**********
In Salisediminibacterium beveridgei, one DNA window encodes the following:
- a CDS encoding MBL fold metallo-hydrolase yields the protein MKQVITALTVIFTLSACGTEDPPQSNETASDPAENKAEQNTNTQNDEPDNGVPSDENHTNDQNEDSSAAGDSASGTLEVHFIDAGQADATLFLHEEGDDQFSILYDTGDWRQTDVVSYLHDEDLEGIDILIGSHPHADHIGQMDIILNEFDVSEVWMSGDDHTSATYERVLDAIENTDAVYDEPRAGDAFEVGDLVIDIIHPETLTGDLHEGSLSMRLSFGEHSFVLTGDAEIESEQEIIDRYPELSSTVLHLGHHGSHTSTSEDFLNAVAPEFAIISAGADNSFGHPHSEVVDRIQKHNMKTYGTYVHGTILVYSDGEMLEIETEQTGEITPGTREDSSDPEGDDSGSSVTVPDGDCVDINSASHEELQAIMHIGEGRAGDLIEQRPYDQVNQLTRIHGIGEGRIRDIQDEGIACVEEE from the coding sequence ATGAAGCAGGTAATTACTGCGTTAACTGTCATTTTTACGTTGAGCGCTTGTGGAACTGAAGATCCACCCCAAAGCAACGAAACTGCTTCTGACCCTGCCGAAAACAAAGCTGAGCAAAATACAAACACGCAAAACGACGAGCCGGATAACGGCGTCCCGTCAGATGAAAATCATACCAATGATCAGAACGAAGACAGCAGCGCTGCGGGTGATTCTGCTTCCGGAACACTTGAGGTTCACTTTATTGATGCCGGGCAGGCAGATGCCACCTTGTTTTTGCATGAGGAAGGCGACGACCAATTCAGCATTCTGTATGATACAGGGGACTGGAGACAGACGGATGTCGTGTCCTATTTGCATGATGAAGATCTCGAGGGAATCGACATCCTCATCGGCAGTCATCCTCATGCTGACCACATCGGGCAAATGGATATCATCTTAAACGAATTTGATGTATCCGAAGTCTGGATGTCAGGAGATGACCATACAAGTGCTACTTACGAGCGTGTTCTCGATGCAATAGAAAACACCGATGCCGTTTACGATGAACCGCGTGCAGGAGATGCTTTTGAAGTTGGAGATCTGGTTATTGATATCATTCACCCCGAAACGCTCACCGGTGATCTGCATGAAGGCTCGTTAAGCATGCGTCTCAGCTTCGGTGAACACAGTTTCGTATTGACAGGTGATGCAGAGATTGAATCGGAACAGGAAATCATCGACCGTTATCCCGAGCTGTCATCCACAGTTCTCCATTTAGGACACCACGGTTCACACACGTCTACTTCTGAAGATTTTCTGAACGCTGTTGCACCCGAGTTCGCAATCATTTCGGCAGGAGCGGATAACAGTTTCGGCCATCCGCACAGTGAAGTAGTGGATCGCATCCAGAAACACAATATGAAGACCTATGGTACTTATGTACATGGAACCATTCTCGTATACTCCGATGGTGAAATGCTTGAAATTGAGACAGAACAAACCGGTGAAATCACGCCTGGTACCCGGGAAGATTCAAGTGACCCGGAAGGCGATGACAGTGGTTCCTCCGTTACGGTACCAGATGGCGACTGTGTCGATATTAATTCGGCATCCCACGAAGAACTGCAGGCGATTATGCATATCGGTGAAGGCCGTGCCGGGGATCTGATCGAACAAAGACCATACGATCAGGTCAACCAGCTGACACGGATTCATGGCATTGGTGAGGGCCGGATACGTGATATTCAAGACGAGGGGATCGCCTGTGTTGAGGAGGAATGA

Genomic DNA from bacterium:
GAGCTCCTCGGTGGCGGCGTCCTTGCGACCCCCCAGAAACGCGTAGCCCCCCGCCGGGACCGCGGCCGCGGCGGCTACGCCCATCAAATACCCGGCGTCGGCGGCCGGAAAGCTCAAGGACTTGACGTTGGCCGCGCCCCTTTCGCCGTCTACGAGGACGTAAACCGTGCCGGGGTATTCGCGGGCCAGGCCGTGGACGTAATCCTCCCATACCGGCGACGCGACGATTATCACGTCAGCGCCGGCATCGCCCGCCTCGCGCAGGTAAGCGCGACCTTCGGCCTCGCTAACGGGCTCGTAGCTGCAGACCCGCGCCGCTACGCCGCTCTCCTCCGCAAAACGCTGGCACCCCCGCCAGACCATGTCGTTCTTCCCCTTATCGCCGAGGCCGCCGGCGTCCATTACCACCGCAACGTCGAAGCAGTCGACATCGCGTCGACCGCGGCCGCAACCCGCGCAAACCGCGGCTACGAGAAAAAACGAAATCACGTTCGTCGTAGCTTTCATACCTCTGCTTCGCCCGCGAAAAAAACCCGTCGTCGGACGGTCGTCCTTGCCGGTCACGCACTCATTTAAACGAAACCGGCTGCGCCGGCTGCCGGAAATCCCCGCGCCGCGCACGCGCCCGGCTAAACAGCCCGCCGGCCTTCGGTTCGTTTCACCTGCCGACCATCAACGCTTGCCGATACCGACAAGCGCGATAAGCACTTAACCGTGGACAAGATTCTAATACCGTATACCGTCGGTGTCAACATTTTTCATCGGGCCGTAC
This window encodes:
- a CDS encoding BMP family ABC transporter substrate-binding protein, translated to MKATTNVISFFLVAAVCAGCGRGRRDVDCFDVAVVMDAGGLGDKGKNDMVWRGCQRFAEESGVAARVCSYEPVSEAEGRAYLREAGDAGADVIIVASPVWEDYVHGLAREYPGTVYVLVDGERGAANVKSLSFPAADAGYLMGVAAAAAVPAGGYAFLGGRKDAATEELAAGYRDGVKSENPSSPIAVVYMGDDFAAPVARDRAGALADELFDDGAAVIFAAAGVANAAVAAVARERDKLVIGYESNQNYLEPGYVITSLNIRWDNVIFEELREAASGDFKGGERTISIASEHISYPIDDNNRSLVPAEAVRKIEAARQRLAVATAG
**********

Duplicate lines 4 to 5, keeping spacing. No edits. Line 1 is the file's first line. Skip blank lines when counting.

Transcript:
GAGCTCCTCGGTGGCGGCGTCCTTGCGACCCCCCAGAAACGCGTAGCCCCCCGCCGGGACCGCGGCCGCGGCGGCTACGCCCATCAAATACCCGGCGTCGGCGGCCGGAAAGCTCAAGGACTTGACGTTGGCCGCGCCCCTTTCGCCGTCTACGAGGACGTAAACCGTGCCGGGGTATTCGCGGGCCAGGCCGTGGACGTAATCCTCCCATACCGGCGACGCGACGATTATCACGTCAGCGCCGGCATCGCCCGCCTCGCGCAGGTAAGCGCGACCTTCGGCCTCGCTAACGGGCTCGTAGCTGCAGACCCGCGCCGCTACGCCGCTCTCCTCCGCAAAACGCTGGCACCCCCGCCAGACCATGTCGTTCTTCCCCTTATCGCCGAGGCCGCCGGCGTCCATTACCACCGCAACGTCGAAGCAGTCGACATCGCGTCGACCGCGGCCGCAACCCGCGCAAACCGCGGCTACGAGAAAAAACGAAATCACGTTCGTCGTAGCTTTCATACCTCTGCTTCGCCCGCGAAAAAAACCCGTCGTCGGACGGTCGTCCTTGCCGGTCACGCACTCATTTAAACGAAACCGGCTGCGCCGGCTGCCGGAAATCCCCGCGCCGCGCACGCGCCCGGCTAAACAGCCCGCCGGCCTTCGGTTCGTTTCACCTGCCGACCATCAACGCTTGCCGATACCGACAAGCGCGATAAGCACTTAACCGTGGACAAGATTCTAATACCGTATACCGTCGGTGTCAACATTTTTCATCGGGCCGTAC
This window encodes: